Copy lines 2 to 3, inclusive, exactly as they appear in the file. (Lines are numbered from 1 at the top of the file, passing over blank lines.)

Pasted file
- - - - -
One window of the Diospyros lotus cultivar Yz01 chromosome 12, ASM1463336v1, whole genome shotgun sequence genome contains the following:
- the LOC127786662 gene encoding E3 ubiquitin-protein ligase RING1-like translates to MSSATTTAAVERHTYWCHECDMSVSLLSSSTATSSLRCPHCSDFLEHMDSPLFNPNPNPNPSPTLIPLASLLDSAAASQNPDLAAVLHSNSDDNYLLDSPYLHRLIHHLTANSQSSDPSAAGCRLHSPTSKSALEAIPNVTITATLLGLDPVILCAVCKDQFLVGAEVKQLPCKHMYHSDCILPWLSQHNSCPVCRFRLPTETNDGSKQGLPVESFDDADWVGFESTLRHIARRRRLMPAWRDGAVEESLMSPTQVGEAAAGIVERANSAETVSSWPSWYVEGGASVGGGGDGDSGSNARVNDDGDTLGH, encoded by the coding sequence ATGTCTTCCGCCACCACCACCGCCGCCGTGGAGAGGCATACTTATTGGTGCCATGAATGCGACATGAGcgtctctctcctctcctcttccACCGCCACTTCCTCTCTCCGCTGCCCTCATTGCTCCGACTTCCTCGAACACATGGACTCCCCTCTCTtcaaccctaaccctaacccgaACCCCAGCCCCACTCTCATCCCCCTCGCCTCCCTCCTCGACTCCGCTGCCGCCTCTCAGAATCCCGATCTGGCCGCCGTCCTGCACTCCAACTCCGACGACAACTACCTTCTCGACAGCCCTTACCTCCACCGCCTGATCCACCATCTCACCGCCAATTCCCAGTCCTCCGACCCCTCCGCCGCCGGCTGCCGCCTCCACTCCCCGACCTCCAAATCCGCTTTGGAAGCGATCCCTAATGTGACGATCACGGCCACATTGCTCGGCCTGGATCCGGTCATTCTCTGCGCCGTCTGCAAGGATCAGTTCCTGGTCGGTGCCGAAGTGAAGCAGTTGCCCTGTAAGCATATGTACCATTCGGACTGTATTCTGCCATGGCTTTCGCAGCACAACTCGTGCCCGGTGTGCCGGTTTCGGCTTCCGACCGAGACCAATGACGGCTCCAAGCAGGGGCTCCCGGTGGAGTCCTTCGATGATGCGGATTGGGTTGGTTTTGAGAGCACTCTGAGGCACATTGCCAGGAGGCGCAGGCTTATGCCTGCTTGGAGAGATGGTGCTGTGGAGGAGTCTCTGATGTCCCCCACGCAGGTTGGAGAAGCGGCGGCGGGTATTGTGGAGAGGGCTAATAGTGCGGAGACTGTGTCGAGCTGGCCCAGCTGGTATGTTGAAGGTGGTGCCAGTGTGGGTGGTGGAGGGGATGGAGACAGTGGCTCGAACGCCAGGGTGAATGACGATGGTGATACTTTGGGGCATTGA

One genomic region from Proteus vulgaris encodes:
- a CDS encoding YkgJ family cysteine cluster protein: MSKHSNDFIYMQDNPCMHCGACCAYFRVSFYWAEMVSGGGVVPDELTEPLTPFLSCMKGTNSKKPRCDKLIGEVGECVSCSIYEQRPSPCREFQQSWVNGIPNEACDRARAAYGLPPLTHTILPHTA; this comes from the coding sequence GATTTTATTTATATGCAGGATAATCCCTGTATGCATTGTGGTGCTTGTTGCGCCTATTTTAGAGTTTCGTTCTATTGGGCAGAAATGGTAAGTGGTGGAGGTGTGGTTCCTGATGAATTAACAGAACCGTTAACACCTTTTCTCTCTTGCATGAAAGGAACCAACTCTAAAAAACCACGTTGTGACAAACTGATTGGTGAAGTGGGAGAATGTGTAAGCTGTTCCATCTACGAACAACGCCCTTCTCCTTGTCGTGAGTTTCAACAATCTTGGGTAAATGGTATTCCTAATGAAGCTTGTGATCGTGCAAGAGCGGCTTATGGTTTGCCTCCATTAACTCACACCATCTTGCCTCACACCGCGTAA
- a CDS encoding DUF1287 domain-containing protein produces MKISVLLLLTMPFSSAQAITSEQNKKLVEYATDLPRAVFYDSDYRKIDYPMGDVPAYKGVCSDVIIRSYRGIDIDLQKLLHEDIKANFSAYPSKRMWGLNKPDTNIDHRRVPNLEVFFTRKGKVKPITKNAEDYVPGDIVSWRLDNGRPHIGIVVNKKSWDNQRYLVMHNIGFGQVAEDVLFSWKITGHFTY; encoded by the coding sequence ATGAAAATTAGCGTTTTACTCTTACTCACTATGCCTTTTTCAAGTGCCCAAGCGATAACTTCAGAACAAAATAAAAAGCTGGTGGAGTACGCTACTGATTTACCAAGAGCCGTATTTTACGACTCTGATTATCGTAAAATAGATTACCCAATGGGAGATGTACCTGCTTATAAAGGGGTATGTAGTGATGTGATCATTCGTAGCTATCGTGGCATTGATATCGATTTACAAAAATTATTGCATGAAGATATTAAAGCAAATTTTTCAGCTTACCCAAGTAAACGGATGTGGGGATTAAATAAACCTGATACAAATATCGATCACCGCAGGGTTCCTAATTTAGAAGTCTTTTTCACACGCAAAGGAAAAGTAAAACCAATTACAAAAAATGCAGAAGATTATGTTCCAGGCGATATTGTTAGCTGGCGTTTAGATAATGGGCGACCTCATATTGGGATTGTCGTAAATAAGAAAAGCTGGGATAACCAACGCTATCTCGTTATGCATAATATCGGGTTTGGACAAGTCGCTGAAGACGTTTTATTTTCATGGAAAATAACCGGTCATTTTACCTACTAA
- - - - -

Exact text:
- the LOC127786662 gene encoding E3 ubiquitin-protein ligase RING1-like translates to MSSATTTAAVERHTYWCHECDMSVSLLSSSTATSSLRCPHCSDFLEHMDSPLFNPNPNPNPSPTLIPLASLLDSAAASQNPDLAAVLHSNSDDNYLLDSPYLHRLIHHLTANSQSSDPSAAGCRLHSPTSKSALEAIPNVTITATLLGLDPVILCAVCKDQFLVGAEVKQLPCKHMYHSDCILPWLSQHNSCPVCRFRLPTETNDGSKQGLPVESFDDADWVGFESTLRHIARRRRLMPAWRDGAVEESLMSPTQVGEAAAGIVERANSAETVSSWPSWYVEGGASVGGGGDGDSGSNARVNDDGDTLGH, encoded by the coding sequence ATGTCTTCCGCCACCACCACCGCCGCCGTGGAGAGGCATACTTATTGGTGCCATGAATGCGACATGAGcgtctctctcctctcctcttccACCGCCACTTCCTCTCTCCGCTGCCCTCATTGCTCCGACTTCCTCGAACACATGGACTCCCCTCTCTtcaaccctaaccctaacccgaACCCCAGCCCCACTCTCATCCCCCTCGCCTCCCTCCTCGACTCCGCTGCCGCCTCTCAGAATCCCGATCTGGCCGCCGTCCTGCACTCCAACTCCGACGACAACTACCTTCTCGACAGCCCTTACCTCCACCGCCTGATCCACCATCTCACCGCCAATTCCCAGTCCTCCGACCCCTCCGCCGCCGGCTGCCGCCTCCACTCCCCGACCTCCAAATCCGCTTTGGAAGCGATCCCTAATGTGACGATCACGGCCACATTGCTCGGCCTGGATCCGGTCATTCTCTGCGCCGTCTGCAAGGATCAGTTCCTGGTCGGTGCCGAAGTGAAGCAGTTGCCCTGTAAGCATATGTACCATTCGGACTGTATTCTGCCATGGCTTTCGCAGCACAACTCGTGCCCGGTGTGCCGGTTTCGGCTTCCGACCGAGACCAATGACGGCTCCAAGCAGGGGCTCCCGGTGGAGTCCTTCGATGATGCGGATTGGGTTGGTTTTGAGAGCACTCTGAGGCACATTGCCAGGAGGCGCAGGCTTATGCCTGCTTGGAGAGATGGTGCTGTGGAGGAGTCTCTGATGTCCCCCACGCAGGTTGGAGAAGCGGCGGCGGGTATTGTGGAGAGGGCTAATAGTGCGGAGACTGTGTCGAGCTGGCCCAGCTGGTATGTTGAAGGTGGTGCCAGTGTGGGTGGTGGAGGGGATGGAGACAGTGGCTCGAACGCCAGGGTGAATGACGATGGTGATACTTTGGGGCATTGA

One genomic region from Proteus vulgaris encodes: